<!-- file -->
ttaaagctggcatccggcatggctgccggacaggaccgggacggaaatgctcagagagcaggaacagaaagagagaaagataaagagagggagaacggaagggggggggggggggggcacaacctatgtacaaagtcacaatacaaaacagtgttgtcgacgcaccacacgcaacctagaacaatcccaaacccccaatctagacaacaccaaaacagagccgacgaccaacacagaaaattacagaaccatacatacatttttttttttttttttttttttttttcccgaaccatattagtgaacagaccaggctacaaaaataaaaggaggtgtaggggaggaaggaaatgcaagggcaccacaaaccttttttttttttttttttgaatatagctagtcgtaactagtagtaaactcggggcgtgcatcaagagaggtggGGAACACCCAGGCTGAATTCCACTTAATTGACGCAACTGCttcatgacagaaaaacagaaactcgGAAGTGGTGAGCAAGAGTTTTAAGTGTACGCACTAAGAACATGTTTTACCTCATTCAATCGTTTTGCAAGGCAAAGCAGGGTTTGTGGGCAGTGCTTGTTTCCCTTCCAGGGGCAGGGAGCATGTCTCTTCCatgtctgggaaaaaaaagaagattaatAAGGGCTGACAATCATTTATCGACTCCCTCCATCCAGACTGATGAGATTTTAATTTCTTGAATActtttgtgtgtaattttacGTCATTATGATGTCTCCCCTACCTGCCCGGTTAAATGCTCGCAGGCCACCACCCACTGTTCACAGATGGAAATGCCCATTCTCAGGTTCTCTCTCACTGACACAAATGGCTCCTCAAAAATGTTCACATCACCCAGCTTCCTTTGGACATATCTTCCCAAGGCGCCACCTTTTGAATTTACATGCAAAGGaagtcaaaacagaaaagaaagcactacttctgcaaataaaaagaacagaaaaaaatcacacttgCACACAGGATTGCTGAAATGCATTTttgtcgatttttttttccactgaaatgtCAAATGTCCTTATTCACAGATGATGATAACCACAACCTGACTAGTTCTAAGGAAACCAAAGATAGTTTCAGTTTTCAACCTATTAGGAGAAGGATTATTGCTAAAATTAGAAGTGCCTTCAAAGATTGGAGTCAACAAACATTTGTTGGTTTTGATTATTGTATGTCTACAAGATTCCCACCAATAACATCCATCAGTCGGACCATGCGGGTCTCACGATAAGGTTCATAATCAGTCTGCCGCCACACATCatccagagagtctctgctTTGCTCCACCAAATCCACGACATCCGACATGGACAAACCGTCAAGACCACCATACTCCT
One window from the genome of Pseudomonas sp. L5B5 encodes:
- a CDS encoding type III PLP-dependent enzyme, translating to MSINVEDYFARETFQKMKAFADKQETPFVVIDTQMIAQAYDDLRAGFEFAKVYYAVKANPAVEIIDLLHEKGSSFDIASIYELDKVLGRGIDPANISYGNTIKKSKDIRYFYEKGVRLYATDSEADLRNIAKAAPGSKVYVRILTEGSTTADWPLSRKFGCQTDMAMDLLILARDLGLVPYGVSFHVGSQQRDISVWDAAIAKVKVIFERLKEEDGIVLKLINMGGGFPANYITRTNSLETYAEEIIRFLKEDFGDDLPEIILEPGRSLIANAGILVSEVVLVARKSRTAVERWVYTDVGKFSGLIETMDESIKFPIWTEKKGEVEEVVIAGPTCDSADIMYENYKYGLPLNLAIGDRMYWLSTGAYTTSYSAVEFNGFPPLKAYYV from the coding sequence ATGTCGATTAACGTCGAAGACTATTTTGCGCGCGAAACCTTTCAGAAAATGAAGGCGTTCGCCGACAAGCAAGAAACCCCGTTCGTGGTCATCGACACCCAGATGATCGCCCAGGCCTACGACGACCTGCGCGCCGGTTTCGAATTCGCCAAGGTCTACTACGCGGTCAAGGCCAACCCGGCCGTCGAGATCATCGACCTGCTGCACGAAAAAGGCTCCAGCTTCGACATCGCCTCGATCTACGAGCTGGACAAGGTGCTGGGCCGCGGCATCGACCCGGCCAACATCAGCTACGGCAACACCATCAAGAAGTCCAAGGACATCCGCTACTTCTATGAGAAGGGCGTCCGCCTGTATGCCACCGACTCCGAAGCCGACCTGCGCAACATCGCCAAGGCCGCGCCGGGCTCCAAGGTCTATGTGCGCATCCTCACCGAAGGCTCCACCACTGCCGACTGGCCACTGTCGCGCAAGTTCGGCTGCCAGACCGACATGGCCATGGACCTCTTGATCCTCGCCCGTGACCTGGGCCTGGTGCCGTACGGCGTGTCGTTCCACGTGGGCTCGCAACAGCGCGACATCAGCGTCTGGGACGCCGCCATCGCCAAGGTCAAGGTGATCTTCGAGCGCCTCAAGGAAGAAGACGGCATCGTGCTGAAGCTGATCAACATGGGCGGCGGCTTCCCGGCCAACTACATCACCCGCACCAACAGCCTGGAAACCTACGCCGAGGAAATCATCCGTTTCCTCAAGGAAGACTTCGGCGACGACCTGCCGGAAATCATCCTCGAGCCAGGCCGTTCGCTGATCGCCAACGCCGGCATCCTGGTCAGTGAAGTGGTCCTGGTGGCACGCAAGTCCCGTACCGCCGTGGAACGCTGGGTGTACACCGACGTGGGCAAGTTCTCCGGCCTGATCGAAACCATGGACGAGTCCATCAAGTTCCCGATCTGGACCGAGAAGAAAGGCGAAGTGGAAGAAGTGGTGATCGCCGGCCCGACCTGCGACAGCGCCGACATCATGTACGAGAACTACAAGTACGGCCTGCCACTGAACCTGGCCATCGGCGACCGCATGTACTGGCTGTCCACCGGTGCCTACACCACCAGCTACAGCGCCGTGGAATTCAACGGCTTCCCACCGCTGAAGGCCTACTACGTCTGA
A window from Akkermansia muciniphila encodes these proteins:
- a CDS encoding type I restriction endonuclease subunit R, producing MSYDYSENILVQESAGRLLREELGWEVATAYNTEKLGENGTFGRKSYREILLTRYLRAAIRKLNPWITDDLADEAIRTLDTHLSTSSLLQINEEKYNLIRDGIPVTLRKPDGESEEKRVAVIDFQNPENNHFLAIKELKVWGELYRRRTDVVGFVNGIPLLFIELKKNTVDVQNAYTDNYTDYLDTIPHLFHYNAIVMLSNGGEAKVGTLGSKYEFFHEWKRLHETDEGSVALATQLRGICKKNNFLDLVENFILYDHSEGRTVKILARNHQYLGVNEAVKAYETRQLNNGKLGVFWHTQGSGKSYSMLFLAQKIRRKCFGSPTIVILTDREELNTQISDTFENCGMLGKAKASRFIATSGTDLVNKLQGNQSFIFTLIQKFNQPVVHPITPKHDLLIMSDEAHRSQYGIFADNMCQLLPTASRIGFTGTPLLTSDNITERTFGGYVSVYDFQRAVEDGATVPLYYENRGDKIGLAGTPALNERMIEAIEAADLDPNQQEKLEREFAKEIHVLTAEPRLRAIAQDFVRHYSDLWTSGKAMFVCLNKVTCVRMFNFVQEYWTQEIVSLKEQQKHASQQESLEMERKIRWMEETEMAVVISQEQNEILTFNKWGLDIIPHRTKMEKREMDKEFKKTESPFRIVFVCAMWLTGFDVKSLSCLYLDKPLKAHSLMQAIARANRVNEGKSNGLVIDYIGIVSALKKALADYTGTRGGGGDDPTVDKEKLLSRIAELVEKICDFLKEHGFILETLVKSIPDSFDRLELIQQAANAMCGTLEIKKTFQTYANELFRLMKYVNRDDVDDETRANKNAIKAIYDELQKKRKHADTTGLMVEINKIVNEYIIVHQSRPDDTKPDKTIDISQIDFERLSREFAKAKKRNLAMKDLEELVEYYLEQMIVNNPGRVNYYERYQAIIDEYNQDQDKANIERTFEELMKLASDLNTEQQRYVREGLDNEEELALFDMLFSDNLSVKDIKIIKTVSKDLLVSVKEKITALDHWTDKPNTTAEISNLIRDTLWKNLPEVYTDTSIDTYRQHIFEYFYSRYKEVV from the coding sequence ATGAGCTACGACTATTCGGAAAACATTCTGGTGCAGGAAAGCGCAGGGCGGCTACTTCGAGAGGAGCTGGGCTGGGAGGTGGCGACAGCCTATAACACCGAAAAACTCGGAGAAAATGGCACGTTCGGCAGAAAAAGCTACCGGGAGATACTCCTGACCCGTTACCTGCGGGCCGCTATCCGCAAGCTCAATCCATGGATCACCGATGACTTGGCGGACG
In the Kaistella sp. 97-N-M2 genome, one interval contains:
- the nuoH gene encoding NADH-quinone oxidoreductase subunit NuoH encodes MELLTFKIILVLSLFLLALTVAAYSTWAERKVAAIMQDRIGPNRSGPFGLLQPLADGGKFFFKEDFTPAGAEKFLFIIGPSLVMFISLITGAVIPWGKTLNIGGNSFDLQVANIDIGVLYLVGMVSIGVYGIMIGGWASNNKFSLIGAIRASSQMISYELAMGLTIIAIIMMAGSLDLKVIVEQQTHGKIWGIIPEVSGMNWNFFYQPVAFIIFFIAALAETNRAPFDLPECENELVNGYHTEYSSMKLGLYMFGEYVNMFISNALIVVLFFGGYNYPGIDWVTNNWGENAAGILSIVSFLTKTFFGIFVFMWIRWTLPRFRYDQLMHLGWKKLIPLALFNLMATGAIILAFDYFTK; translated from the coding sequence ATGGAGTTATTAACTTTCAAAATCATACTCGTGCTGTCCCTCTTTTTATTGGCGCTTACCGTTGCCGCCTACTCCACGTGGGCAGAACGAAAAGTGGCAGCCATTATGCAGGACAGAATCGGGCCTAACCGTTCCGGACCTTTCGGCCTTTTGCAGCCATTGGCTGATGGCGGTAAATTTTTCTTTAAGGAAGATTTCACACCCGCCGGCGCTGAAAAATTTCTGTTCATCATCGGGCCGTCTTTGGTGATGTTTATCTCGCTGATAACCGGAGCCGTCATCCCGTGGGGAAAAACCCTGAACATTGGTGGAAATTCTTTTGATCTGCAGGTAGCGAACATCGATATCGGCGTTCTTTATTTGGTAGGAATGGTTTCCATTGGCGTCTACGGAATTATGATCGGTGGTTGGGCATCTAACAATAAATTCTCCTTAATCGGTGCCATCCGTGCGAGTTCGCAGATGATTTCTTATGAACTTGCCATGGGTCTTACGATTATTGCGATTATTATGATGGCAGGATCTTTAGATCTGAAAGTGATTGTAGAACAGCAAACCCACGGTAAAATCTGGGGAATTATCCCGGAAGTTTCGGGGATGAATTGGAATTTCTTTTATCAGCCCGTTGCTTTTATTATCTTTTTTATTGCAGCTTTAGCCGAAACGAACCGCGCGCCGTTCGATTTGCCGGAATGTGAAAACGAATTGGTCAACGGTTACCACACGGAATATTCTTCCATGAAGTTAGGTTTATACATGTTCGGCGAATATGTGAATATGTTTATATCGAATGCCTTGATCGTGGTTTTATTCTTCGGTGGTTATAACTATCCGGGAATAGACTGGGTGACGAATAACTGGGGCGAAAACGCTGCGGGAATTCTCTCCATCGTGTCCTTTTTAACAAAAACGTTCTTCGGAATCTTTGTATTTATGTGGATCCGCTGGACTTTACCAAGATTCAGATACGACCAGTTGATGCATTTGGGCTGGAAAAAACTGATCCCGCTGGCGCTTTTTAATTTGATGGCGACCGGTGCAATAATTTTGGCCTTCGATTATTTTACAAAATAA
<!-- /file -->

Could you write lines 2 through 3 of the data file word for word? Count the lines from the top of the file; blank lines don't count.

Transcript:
One window from the genome of Pseudomonas sp. L5B5 encodes:
- a CDS encoding type III PLP-dependent enzyme, translating to MSINVEDYFARETFQKMKAFADKQETPFVVIDTQMIAQAYDDLRAGFEFAKVYYAVKANPAVEIIDLLHEKGSSFDIASIYELDKVLGRGIDPANISYGNTIKKSKDIRYFYEKGVRLYATDSEADLRNIAKAAPGSKVYVRILTEGSTTADWPLSRKFGCQTDMAMDLLILARDLGLVPYGVSFHVGSQQRDISVWDAAIAKVKVIFERLKEEDGIVLKLINMGGGFPANYITRTNSLETYAEEIIRFLKEDFGDDLPEIILEPGRSLIANAGILVSEVVLVARKSRTAVERWVYTDVGKFSGLIETMDESIKFPIWTEKKGEVEEVVIAGPTCDSADIMYENYKYGLPLNLAIGDRMYWLSTGAYTTSYSAVEFNGFPPLKAYYV from the coding sequence ATGTCGATTAACGTCGAAGACTATTTTGCGCGCGAAACCTTTCAGAAAATGAAGGCGTTCGCCGACAAGCAAGAAACCCCGTTCGTGGTCATCGACACCCAGATGATCGCCCAGGCCTACGACGACCTGCGCGCCGGTTTCGAATTCGCCAAGGTCTACTACGCGGTCAAGGCCAACCCGGCCGTCGAGATCATCGACCTGCTGCACGAAAAAGGCTCCAGCTTCGACATCGCCTCGATCTACGAGCTGGACAAGGTGCTGGGCCGCGGCATCGACCCGGCCAACATCAGCTACGGCAACACCATCAAGAAGTCCAAGGACATCCGCTACTTCTATGAGAAGGGCGTCCGCCTGTATGCCACCGACTCCGAAGCCGACCTGCGCAACATCGCCAAGGCCGCGCCGGGCTCCAAGGTCTATGTGCGCATCCTCACCGAAGGCTCCACCACTGCCGACTGGCCACTGTCGCGCAAGTTCGGCTGCCAGACCGACATGGCCATGGACCTCTTGATCCTCGCCCGTGACCTGGGCCTGGTGCCGTACGGCGTGTCGTTCCACGTGGGCTCGCAACAGCGCGACATCAGCGTCTGGGACGCCGCCATCGCCAAGGTCAAGGTGATCTTCGAGCGCCTCAAGGAAGAAGACGGCATCGTGCTGAAGCTGATCAACATGGGCGGCGGCTTCCCGGCCAACTACATCACCCGCACCAACAGCCTGGAAACCTACGCCGAGGAAATCATCCGTTTCCTCAAGGAAGACTTCGGCGACGACCTGCCGGAAATCATCCTCGAGCCAGGCCGTTCGCTGATCGCCAACGCCGGCATCCTGGTCAGTGAAGTGGTCCTGGTGGCACGCAAGTCCCGTACCGCCGTGGAACGCTGGGTGTACACCGACGTGGGCAAGTTCTCCGGCCTGATCGAAACCATGGACGAGTCCATCAAGTTCCCGATCTGGACCGAGAAGAAAGGCGAAGTGGAAGAAGTGGTGATCGCCGGCCCGACCTGCGACAGCGCCGACATCATGTACGAGAACTACAAGTACGGCCTGCCACTGAACCTGGCCATCGGCGACCGCATGTACTGGCTGTCCACCGGTGCCTACACCACCAGCTACAGCGCCGTGGAATTCAACGGCTTCCCACCGCTGAAGGCCTACTACGTCTGA